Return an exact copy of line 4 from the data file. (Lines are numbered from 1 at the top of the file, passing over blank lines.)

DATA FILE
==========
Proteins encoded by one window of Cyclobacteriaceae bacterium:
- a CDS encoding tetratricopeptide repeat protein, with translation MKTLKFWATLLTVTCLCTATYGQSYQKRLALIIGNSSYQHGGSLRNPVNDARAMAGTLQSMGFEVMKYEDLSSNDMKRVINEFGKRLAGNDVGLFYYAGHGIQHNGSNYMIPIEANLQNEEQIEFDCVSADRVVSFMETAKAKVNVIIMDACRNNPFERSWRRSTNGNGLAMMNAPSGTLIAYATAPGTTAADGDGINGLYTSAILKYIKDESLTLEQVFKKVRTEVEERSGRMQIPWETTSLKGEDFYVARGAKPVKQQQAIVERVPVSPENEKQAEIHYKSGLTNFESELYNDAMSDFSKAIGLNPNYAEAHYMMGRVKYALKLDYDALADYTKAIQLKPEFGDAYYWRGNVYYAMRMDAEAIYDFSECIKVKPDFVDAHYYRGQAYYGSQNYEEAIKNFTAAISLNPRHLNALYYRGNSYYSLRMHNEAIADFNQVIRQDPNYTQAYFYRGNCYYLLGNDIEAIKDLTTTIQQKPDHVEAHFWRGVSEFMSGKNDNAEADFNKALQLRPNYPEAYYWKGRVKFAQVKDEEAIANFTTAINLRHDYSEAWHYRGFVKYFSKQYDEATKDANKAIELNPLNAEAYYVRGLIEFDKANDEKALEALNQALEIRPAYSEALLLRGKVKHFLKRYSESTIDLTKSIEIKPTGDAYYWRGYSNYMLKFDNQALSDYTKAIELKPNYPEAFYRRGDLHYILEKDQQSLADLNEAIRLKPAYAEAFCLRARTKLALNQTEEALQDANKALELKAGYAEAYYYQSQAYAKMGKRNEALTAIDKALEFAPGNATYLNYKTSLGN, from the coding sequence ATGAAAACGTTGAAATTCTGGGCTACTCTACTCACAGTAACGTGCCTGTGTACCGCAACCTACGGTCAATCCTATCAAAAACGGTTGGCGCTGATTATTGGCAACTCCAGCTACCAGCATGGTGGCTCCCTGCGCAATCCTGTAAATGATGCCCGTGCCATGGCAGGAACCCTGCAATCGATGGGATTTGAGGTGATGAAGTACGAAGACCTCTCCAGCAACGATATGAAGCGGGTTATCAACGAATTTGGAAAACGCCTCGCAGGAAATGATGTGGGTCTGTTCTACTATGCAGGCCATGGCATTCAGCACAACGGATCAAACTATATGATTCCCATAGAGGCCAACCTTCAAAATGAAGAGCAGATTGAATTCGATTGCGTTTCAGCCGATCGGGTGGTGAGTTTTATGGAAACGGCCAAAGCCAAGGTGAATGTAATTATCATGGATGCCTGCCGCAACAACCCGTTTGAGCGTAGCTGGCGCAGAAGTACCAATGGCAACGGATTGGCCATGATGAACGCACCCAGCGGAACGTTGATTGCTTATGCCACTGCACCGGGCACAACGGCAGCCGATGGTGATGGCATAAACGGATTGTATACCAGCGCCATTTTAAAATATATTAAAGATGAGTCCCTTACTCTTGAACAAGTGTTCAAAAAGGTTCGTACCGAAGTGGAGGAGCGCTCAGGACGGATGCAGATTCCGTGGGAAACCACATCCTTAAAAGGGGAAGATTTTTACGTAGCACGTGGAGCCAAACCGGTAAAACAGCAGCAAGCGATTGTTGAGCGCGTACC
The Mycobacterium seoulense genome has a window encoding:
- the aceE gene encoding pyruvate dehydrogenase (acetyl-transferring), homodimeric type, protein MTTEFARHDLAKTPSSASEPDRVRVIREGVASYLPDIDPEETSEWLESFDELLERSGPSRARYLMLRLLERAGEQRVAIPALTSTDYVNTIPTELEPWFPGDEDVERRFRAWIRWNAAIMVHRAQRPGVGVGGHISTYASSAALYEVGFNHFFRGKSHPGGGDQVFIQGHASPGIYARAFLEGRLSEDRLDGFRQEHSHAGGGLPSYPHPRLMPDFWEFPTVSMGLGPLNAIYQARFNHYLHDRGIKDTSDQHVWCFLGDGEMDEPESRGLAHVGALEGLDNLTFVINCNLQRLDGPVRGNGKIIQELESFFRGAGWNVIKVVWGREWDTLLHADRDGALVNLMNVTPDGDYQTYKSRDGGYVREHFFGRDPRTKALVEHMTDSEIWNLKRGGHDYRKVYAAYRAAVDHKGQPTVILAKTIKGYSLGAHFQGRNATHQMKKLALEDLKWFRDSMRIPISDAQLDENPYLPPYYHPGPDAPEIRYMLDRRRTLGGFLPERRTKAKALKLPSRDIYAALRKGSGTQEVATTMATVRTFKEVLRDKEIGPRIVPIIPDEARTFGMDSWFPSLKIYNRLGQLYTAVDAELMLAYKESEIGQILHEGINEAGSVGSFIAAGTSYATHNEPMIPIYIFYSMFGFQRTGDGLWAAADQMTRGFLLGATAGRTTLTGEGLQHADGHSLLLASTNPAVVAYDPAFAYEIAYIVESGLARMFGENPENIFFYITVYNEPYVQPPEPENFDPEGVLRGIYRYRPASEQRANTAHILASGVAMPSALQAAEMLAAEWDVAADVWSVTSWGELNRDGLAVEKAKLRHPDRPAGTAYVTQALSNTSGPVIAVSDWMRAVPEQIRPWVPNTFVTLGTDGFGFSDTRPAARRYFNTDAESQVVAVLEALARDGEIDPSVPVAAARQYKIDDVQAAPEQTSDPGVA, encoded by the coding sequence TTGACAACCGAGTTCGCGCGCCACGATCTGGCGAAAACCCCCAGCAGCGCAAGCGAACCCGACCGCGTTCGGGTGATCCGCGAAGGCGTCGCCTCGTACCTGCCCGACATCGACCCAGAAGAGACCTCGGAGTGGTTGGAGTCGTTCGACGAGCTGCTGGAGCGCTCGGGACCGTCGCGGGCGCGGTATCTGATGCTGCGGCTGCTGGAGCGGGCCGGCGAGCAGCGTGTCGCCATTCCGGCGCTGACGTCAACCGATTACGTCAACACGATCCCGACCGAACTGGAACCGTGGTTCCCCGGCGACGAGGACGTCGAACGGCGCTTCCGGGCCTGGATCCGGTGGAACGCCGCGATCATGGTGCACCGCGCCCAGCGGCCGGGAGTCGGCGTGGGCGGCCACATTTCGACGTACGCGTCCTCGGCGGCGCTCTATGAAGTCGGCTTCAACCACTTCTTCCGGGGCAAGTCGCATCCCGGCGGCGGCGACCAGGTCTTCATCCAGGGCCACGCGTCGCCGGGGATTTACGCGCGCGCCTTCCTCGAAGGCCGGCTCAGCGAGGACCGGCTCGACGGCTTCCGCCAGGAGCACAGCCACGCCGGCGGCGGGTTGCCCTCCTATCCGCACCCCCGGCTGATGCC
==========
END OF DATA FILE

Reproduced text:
- the aceE gene encoding pyruvate dehydrogenase (acetyl-transferring), homodimeric type, protein MTTEFARHDLAKTPSSASEPDRVRVIREGVASYLPDIDPEETSEWLESFDELLERSGPSRARYLMLRLLERAGEQRVAIPALTSTDYVNTIPTELEPWFPGDEDVERRFRAWIRWNAAIMVHRAQRPGVGVGGHISTYASSAALYEVGFNHFFRGKSHPGGGDQVFIQGHASPGIYARAFLEGRLSEDRLDGFRQEHSHAGGGLPSYPHPRLMPDFWEFPTVSMGLGPLNAIYQARFNHYLHDRGIKDTSDQHVWCFLGDGEMDEPESRGLAHVGALEGLDNLTFVINCNLQRLDGPVRGNGKIIQELESFFRGAGWNVIKVVWGREWDTLLHADRDGALVNLMNVTPDGDYQTYKSRDGGYVREHFFGRDPRTKALVEHMTDSEIWNLKRGGHDYRKVYAAYRAAVDHKGQPTVILAKTIKGYSLGAHFQGRNATHQMKKLALEDLKWFRDSMRIPISDAQLDENPYLPPYYHPGPDAPEIRYMLDRRRTLGGFLPERRTKAKALKLPSRDIYAALRKGSGTQEVATTMATVRTFKEVLRDKEIGPRIVPIIPDEARTFGMDSWFPSLKIYNRLGQLYTAVDAELMLAYKESEIGQILHEGINEAGSVGSFIAAGTSYATHNEPMIPIYIFYSMFGFQRTGDGLWAAADQMTRGFLLGATAGRTTLTGEGLQHADGHSLLLASTNPAVVAYDPAFAYEIAYIVESGLARMFGENPENIFFYITVYNEPYVQPPEPENFDPEGVLRGIYRYRPASEQRANTAHILASGVAMPSALQAAEMLAAEWDVAADVWSVTSWGELNRDGLAVEKAKLRHPDRPAGTAYVTQALSNTSGPVIAVSDWMRAVPEQIRPWVPNTFVTLGTDGFGFSDTRPAARRYFNTDAESQVVAVLEALARDGEIDPSVPVAAARQYKIDDVQAAPEQTSDPGVA, encoded by the coding sequence TTGACAACCGAGTTCGCGCGCCACGATCTGGCGAAAACCCCCAGCAGCGCAAGCGAACCCGACCGCGTTCGGGTGATCCGCGAAGGCGTCGCCTCGTACCTGCCCGACATCGACCCAGAAGAGACCTCGGAGTGGTTGGAGTCGTTCGACGAGCTGCTGGAGCGCTCGGGACCGTCGCGGGCGCGGTATCTGATGCTGCGGCTGCTGGAGCGGGCCGGCGAGCAGCGTGTCGCCATTCCGGCGCTGACGTCAACCGATTACGTCAACACGATCCCGACCGAACTGGAACCGTGGTTCCCCGGCGACGAGGACGTCGAACGGCGCTTCCGGGCCTGGATCCGGTGGAACGCCGCGATCATGGTGCACCGCGCCCAGCGGCCGGGAGTCGGCGTGGGCGGCCACATTTCGACGTACGCGTCCTCGGCGGCGCTCTATGAAGTCGGCTTCAACCACTTCTTCCGGGGCAAGTCGCATCCCGGCGGCGGCGACCAGGTCTTCATCCAGGGCCACGCGTCGCCGGGGATTTACGCGCGCGCCTTCCTCGAAGGCCGGCTCAGCGAGGACCGGCTCGACGGCTTCCGCCAGGAGCACAGCCACGCCGGCGGCGGGTTGCCCTCCTATCCGCACCCCCGGCTGATGCC